The base village is small but well developed with lots of restaurants, shopping and a spa (stuff for your wife to do while you are shredding).

 

Lastly, the Stratton Mountain is one of the southern most resorts in VT so your drive may be a little shorter than to Stowe, Jay Peak, Sugar Loaf, etc.

 

Have a great time wherever you go.  

post #43 of 46
Quote:
Originally Posted by JoeSchmoe View Post

Im not sure where the OP is located in N MI, but if a 13 hour drive to an Eastern resort was on the table, how much longer would it take to get to a place like Red Lodge Montana?
Twice as long! But still worth it.
post #44 of 46
Quote:
Originally Posted by ADKS View Post
 

My understanding is that they are softer and wear quicker than all-season tires, so a long, high-speed (and high temperature from friction) drive from the midwest would wear the tread out. But I'm not basing my opinion on actual data.  


​Winter tires are softer, that's part of the reason why they work better. But in cold weather, the wear difference over one road trip is negligible. The safety advantages are not.

post #45 of 46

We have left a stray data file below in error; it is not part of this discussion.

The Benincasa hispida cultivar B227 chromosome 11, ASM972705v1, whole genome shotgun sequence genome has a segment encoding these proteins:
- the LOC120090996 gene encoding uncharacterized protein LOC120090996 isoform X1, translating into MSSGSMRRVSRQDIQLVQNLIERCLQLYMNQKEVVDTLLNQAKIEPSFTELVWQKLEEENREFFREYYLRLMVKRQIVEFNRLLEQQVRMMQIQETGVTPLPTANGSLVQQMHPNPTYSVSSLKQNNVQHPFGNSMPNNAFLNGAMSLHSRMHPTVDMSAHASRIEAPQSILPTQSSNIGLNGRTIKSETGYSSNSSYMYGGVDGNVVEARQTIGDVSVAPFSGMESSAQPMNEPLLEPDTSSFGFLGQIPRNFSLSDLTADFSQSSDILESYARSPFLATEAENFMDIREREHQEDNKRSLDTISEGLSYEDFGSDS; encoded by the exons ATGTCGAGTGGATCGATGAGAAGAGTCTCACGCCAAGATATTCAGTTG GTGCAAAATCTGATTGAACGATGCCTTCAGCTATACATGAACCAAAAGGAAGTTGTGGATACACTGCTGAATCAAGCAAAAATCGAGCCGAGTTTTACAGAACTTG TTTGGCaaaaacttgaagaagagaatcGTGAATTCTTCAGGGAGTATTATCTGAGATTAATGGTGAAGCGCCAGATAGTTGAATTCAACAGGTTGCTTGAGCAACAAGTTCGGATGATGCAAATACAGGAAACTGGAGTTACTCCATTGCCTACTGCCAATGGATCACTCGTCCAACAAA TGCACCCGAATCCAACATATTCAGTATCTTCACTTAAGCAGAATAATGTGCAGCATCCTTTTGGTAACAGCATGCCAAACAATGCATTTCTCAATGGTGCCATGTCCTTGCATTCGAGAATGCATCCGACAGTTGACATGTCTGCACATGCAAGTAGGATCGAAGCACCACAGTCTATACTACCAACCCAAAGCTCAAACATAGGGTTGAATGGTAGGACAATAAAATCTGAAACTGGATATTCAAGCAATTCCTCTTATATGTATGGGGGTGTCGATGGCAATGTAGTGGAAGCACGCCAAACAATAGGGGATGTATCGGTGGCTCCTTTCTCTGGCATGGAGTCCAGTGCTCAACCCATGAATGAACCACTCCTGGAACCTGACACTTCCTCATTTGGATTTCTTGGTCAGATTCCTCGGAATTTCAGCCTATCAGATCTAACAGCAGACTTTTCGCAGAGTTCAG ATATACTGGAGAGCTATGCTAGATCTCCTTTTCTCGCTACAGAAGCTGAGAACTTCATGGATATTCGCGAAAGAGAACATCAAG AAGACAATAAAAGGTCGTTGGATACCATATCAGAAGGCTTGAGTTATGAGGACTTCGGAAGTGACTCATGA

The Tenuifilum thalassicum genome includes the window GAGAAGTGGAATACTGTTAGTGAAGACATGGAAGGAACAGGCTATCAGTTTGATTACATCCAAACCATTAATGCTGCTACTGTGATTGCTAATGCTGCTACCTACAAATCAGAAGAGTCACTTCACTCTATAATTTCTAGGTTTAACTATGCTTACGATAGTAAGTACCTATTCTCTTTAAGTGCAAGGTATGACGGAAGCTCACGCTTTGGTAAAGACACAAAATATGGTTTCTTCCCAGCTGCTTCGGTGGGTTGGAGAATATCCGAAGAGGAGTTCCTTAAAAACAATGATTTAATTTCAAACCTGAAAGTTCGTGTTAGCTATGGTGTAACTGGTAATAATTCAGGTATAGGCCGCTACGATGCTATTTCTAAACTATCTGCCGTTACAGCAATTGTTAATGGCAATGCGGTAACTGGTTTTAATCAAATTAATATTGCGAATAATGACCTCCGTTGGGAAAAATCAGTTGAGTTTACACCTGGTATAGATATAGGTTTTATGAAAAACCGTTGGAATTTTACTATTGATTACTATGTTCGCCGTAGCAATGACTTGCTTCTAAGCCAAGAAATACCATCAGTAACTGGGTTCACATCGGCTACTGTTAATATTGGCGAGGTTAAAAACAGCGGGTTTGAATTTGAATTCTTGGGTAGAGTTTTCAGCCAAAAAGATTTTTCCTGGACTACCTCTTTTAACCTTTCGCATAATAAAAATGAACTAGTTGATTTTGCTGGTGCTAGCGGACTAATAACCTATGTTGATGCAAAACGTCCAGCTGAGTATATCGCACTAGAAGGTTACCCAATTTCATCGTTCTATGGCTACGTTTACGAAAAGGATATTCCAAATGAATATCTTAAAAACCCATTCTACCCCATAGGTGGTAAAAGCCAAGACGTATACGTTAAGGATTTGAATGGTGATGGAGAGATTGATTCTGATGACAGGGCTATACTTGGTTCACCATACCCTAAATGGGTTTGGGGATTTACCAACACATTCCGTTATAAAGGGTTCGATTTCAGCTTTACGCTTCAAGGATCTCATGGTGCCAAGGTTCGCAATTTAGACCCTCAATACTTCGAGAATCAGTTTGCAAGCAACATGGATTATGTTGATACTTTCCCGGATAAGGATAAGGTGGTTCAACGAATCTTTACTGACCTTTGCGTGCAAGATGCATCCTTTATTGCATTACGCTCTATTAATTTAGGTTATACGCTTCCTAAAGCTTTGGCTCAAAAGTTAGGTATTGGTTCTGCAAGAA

Quote:
Originally Posted by LiquidFeet View Post
 


The OP likes steepish groomers.  Mad River Glen is mostly bumps, so you might want to take it off your list. 

@dthogey, I presume you have snow tires?  


I am not inclined to take MRG off the list! If the snow is good, there is so much natural flowing terrain that offers great skiing for new skiers (not beginners necessarily). I have skied there a lot over the years and it is agreed, the difficult terrain is true expert skiing. But the mountain is not just that. I have taken new skiers there and they did fine and the experience cannot be had at the big resorts.

post #46 of 46

Maybe try Searchmont by Sault Ste. Marie Ontario for a bigger ski hill. About twice the vertical of Schuss mountain and probably only a 4 hour Drive (with Border crossing) from Kalkaska. Not as good as Vermont or Lake placid , buy you would save about 18 hours of driving time.

http://www.searchmont.com/ 

 

For travel to Western Ski areas,  look at flights from Grand Rapids (GRR). It is a couple hours closer to Kalkaska than Detroit.   You could fly from GRR direct  to Denver  or GRR to Minneapolis to  Salt lake City SLC

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EpicSki › The Barking Bear Forums › Mountain/Resort Related Forums › Resorts, Conditions & Travel › Vermont ski trip planning advice needed. [driving from Michigan]